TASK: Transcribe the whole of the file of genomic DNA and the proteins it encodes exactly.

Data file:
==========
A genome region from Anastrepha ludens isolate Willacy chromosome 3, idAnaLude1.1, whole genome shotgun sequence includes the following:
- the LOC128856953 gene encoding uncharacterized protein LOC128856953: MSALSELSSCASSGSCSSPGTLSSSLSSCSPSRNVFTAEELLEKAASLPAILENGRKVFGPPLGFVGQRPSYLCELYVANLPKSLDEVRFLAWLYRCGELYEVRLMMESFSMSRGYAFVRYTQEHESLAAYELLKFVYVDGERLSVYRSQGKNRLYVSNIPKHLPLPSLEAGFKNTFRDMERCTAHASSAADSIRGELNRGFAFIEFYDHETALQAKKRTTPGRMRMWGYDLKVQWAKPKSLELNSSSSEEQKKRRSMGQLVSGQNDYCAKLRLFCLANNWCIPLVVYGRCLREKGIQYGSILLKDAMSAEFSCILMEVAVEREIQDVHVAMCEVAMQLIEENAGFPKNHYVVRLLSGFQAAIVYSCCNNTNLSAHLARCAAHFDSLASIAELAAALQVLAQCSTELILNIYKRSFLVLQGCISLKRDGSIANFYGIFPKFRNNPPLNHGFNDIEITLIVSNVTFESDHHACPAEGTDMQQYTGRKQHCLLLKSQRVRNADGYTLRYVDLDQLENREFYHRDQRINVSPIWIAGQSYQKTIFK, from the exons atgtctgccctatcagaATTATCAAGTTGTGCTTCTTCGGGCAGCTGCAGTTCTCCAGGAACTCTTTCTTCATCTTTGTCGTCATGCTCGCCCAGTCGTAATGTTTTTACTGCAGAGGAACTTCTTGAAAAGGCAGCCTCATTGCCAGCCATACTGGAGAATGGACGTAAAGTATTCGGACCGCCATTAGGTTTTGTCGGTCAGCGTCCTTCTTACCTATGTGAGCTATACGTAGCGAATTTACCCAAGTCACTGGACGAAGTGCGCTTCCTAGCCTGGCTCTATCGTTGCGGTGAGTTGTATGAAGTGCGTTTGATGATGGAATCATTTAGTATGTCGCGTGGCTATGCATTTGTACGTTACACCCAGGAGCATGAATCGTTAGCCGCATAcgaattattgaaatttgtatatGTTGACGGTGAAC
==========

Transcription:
A genome region from Anastrepha ludens isolate Willacy chromosome 3, idAnaLude1.1, whole genome shotgun sequence includes the following:
- the LOC128856953 gene encoding uncharacterized protein LOC128856953: MSALSELSSCASSGSCSSPGTLSSSLSSCSPSRNVFTAEELLEKAASLPAILENGRKVFGPPLGFVGQRPSYLCELYVANLPKSLDEVRFLAWLYRCGELYEVRLMMESFSMSRGYAFVRYTQEHESLAAYELLKFVYVDGERLSVYRSQGKNRLYVSNIPKHLPLPSLEAGFKNTFRDMERCTAHASSAADSIRGELNRGFAFIEFYDHETALQAKKRTTPGRMRMWGYDLKVQWAKPKSLELNSSSSEEQKKRRSMGQLVSGQNDYCAKLRLFCLANNWCIPLVVYGRCLREKGIQYGSILLKDAMSAEFSCILMEVAVEREIQDVHVAMCEVAMQLIEENAGFPKNHYVVRLLSGFQAAIVYSCCNNTNLSAHLARCAAHFDSLASIAELAAALQVLAQCSTELILNIYKRSFLVLQGCISLKRDGSIANFYGIFPKFRNNPPLNHGFNDIEITLIVSNVTFESDHHACPAEGTDMQQYTGRKQHCLLLKSQRVRNADGYTLRYVDLDQLENREFYHRDQRINVSPIWIAGQSYQKTIFK, from the exons atgtctgccctatcagaATTATCAAGTTGTGCTTCTTCGGGCAGCTGCAGTTCTCCAGGAACTCTTTCTTCATCTTTGTCGTCATGCTCGCCCAGTCGTAATGTTTTTACTGCAGAGGAACTTCTTGAAAAGGCAGCCTCATTGCCAGCCATACTGGAGAATGGACGTAAAGTATTCGGACCGCCATTAGGTTTTGTCGGTCAGCGTCCTTCTTACCTATGTGAGCTATACGTAGCGAATTTACCCAAGTCACTGGACGAAGTGCGCTTCCTAGCCTGGCTCTATCGTTGCGGTGAGTTGTATGAAGTGCGTTTGATGATGGAATCATTTAGTATGTCGCGTGGCTATGCATTTGTACGTTACACCCAGGAGCATGAATCGTTAGCCGCATAcgaattattgaaatttgtatatGTTGACGGTGAAC